French Open

Ruud, Swiatek gain momentum at French Open as Sinner punished


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Ruud, Swiatek gain momentum at French Open as Sinner punished

TOP FORM. Poland's Iga Swiatek in action during her second-round match against Claire Liu of the US.

Kai Pfaffenbach/REUTERS

Iga Swiatek stays on track of her title defense as Casper Ruud, who lost to Rafa Nadal in last year's final, still looks rock solid

PARIS, France – Fourth seed Casper Ruud and holder Iga Swiatek stayed on course to reach consecutive finals at the French Open while a couple of unheralded names in the women’s draw continued to show their immense potential on a sunny Thursday, June 1, at Roland Garros.

Elena Rybakina also booked a third round spot with a 6-3, 6-3 victory over rising Czech teenager Linda Noskova with the fourth seed and Wimbledon champion dazzling again on Parisian clay as one of the top contenders for the Grand Slam title.

Ruud, who lost to Rafa Nadal in last year’s final, is aiming to capitalize on the 14-time champion’s absence through injury this year and looked rock solid for much of his 6-3, 6-2, 4-6, 7-5 victory over Italian qualifier Giulio Zeppieri.

“It was a tough match,” Ruud said. “I started well, got a break early and served well myself. That’s the beauty of best-of-five sets. In a normal match I would have won 6-3, 6-2, but here you have the chance to fight like he did.

“He played much better in the third set and the fourth set, and it became very tough.”

Ruud will next play Chinese trailblazer Zhang Zhizhen, who beat Argentine qualifier Thiago Agustin Tirante, 7-6(3), 6-3, 6-4 to become the first man from his country since 1937 to reach round three.

Swiatek, who is looking to lift the Suzanne Lenglen Cup for the third time in four years, briefly struggled against American Claire Liu but returned to her rampant best with another bagel in her 6-4, 6-0 victory.

Dream debut

Russian qualifier Mirra Andreeva continued to enjoy a dream Grand Slam debut as the 16-year-old stormed into the third round with a 6-1, 6-2 win over Frenchwoman Diane Parry, though she admitted to having butterflies in her stomach.

“I’m happy that you don’t see that I’m nervous,” said the world No. 143, who became the youngest player to reach the third round in Paris since a 15-year-old Sesil Karatantcheva stormed into the last eight in 2005.

“I hide it pretty well.”

Up next for Andreeva is 19-year-old Coco Gauff – a player who knows all about negotiating instant stardom, with last year’s runner-up having subdued Julia Grabher 6-2, 6-3 to set up the third-round showdown.

American Kayla Day made no secret of her success after a stunning 6-2, 4-6, 6-4 win over compatriot Madison Keys, thanking her Czech roots for enhancing her tennis skills.

“My mum, she was born and raised in Prague, and I speak fluent Czech. That’s the only reason why I’m good at tennis, because I’m half Czech.”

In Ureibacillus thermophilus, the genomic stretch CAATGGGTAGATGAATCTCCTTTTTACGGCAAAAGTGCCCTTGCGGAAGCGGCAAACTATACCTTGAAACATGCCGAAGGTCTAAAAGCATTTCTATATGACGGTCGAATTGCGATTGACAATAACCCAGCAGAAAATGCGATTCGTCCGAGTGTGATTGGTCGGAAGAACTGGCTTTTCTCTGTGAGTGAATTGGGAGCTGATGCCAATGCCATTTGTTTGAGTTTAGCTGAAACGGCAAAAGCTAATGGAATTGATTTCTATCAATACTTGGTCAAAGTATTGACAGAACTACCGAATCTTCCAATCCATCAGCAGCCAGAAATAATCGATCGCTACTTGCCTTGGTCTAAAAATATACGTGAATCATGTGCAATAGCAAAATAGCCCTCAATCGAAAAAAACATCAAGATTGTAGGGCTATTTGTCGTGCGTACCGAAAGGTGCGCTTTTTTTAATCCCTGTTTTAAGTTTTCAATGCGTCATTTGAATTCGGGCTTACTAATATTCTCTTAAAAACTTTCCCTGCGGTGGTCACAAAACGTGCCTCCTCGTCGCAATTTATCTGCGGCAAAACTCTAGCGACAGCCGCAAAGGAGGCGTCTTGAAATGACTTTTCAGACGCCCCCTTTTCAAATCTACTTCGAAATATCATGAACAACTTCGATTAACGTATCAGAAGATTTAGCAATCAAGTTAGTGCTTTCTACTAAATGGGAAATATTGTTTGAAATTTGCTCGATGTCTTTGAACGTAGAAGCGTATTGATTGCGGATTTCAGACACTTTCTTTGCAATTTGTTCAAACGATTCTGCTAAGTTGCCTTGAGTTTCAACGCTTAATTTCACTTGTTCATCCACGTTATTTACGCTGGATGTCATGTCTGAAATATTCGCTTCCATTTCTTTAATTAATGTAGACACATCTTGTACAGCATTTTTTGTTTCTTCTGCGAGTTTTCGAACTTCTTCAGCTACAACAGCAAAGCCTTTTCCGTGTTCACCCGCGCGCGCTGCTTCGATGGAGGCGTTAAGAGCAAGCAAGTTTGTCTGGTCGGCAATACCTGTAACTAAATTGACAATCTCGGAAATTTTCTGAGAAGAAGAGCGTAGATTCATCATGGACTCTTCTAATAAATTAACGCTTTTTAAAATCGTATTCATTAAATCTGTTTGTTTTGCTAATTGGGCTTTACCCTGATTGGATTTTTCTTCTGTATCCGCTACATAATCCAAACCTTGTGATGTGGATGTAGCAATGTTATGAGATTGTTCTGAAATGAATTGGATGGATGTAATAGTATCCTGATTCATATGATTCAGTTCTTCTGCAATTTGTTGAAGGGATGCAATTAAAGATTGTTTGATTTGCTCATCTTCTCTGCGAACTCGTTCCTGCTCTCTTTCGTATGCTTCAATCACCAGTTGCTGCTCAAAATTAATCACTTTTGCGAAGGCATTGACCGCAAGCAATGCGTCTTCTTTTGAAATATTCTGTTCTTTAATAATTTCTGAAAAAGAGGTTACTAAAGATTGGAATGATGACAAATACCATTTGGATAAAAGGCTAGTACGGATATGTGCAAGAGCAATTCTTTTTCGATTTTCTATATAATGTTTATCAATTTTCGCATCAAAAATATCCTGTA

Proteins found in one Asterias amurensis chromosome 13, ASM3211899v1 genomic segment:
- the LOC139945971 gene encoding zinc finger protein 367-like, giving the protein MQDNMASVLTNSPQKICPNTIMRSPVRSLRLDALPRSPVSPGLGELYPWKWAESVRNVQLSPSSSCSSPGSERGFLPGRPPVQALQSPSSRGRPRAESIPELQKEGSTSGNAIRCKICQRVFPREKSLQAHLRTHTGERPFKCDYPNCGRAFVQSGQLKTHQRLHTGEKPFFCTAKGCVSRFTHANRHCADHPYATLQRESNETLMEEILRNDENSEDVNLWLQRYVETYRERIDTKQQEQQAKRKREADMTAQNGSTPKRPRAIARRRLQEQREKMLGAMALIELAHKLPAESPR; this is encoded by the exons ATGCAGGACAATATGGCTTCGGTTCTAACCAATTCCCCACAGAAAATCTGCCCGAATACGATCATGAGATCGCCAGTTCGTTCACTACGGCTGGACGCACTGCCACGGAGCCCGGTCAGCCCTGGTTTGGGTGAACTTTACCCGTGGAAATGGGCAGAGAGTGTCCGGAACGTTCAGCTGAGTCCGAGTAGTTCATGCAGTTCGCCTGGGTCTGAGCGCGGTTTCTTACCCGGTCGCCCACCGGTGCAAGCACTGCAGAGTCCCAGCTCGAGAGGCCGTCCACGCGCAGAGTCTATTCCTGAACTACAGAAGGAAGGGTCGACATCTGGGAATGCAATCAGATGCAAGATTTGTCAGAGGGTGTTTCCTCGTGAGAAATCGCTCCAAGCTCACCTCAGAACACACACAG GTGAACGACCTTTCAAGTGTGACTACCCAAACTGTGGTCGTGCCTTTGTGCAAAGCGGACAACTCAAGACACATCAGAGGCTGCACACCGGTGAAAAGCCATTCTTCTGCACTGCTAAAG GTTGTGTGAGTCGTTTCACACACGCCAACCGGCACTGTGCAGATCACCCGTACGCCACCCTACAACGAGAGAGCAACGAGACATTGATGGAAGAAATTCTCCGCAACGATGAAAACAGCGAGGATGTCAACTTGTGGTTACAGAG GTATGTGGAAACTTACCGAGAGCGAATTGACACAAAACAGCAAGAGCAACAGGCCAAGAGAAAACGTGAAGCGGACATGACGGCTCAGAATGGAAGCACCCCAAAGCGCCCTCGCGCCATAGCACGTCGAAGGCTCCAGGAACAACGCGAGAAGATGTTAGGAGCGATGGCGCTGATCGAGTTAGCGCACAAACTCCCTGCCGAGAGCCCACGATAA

Sinner falters

Jannik Sinner later squandered two match points in his 6-7(0), 7-6(7), 1-6, 7-6(4), 7-5 loss to German Daniel Altmaier in an epic battle lasting more than five hours.

“Playing every point you can with the best effort, that’s what keeps you in reality,” Altmaier said about his escapes on match point.

“I was just thinking that and the competition says it all. We’ve had historic matches with so many match points… I don’t know if you can call this a ‘historical’ match, but I think it was one to remember.”

While Sinner’s hard-hitting approach works on hard courts, he struggles on the slowest surface, which proves more challenging, and he was eventually worn down by the world No. 79, who won on his fifth match point on Court Suzanne Lenglen.

“Usually I’m smiling inside and that was not the case today, my attitude was not right, I did things I don’t usually do,” Sinner, who at one point smashed his racket onto the court – very rare behaviour from him – told a press conference.

“This year I have this goal to qualify for (the ATP Finals in) Turin and maybe I put too much pressure on myself, having this objective. So maybe I need to change my mindset.”

French exit

Another German, Alexander Zverev, eased into round three by making light work of Slovakian Alex Molcan, 6-4 ,6-2, 6-1, looking increasingly closer to the form that took him to the semifinals in Paris last year when he retired with a serious ankle injury.

Next for the 22nd seed is American 12th seed Frances Tiafoe, who beat Russian qualifier Aslan Karatsev, 3-6, 6-3, 7-5, 6-2.

Croatian Borna Coric was made to work hard by Pedro Cachin before the 15th seed prevailed, 6-3, 4-6, 4-6, 6-3, 6-4 but it was a day to forget for Australian 18th seed Alex de Minaur who fell to a 6-3, 7-6(2), 6-3 defeat against Tomas Martin Etcheverry.

Tunisian world No. 7 Ons Jabeur came through a tricky test against risk-taking Oceane Dodin with a 6-2, 6-3 victory to ensure that no French player will make the third round of the women’s competition for the third time in five years.

French presence in the singles’ draws was ended altogether in the last match of the day when Arthur Rinderknech was knocked out by American ninth seed Taylor Fritz 2-6, 6-4 ,6-3, 6-4.

Sustained boos and whistles rained down from the Court Philippe Chatrier stands after the American shushed the fans repeatedly, having beaten Rinderknech in four sets under the lights.

As he was preparing to do his post-match interview, Fritz kept his cool as he came under fire, barely able to exchange words with courtside interviewer Marion Bartoli.

“I’m sorry I actually can’t hear you,” he told the former Wimbledon champion.

“The crowd was so great honestly… that I had to let it fire me up. They cheered so well for me I wanted to make sure I won,” he added, having ended the French presence in the singles draws at Roland Garros by beating the last home favorite. –

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